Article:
So, find your network and use it and contribute to it. And I do that outside of the academy as well. I’m part of many female networks fighting for gender equality and, yeah, some of the posters behind me, I get involved with a women’s network looking for equality in the region in which I live. So, there are, you know, multiple ways you can do that. It doesn’t just have to be in the academic context.
And the third piece of advice, I think, it is to hone your craft. Whatever it is you do, perfect it, OK. Not in a perfectionist way, but do it to the best of your ability.
So, if that’s writing for academic journals, then become a really good writer. Look at models of people who have written well in your field and emulate them, OK. Again using your networks or having internal support groups that can help you write well. If you’re in a performing-arts area, then again hone your craft, get really good at what you do, because part of being a researcher is to stand out for the thing that you’re known for, OK.
In my case that is I build bridges between worlds, OK. I’m somebody who exists in liminal spaces, I work between the academy and between the workplace and I develop these amazing opportunities and relationships that I’m able to build on to benefit my students, the students that I teach, both the undergraduate and postgraduate level. But I also maintain and sustain those relationships with those organisations and with those students when they graduate.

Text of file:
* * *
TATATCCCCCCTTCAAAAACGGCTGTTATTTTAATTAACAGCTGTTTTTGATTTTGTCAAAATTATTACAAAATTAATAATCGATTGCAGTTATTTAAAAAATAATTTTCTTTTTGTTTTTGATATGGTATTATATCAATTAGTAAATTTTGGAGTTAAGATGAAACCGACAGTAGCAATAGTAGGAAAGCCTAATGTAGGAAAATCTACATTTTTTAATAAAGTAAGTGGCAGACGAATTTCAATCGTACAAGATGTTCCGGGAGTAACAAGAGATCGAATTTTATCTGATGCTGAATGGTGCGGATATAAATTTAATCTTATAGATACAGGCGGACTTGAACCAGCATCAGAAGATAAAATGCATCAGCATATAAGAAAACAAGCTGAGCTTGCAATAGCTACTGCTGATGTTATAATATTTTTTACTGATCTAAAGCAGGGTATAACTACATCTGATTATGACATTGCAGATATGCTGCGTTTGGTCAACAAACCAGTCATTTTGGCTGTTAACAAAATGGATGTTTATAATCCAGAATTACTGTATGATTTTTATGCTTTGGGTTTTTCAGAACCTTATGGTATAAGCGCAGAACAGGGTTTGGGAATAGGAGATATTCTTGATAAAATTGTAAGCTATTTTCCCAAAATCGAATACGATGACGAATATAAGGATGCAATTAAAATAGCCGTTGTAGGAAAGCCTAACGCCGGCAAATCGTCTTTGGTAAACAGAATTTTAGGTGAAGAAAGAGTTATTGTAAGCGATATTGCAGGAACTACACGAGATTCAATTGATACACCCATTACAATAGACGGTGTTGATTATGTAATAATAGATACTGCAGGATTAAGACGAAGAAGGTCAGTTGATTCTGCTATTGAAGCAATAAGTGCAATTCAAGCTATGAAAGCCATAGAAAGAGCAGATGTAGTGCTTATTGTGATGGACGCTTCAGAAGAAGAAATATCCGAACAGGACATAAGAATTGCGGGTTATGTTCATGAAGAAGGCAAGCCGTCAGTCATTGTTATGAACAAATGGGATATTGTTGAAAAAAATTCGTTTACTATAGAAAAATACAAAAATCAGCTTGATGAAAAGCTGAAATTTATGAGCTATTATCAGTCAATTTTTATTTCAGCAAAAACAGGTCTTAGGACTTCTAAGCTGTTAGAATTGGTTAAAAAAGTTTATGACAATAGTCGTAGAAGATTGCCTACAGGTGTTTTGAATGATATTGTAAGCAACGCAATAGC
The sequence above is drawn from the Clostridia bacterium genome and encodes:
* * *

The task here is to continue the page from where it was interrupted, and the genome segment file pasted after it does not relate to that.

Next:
So, I have a network of over 300 students who have taken through my work-placement programme, who I’m now in touch with. Some of them feature as case studies in the book, some of them feature in academic articles I write. I do a lot of public engagement as well, so I use other platforms outside of academic platforms to write about my work. And I often do co-production of knowledge with the, particularly with the students I come into contact with, but also the organisations.
So, hone your craft. My craft is, you know, developing those really strong relationships between industry and academia, and writing about them and publishing about them and speaking about them, including in my case internationally. I’m now doing a lot of work in Colombia, which is leading to some incredibly exciting opportunities.
So, they’re my three top tips. I could give you more and I’d be really happy to talk to anybody, should they want to reach out, particularly those of you in academia, or hoping to get into academia, who see a role in the wider landscape, particularly in terms of those bridges I talked about, building links into non-academic spaces.
All right. They’re my tips. I hope they were helpful. Thanks for listening.
Jackie Carter is a professor in statistical literacy and co-director of the Q-Step Centre at the University of Manchester.
Jackie’s advice draws on insight she shared in the book ResearcHER: The Power and Potential of Research Careers for Women, authored by the Women in Academia Support Network.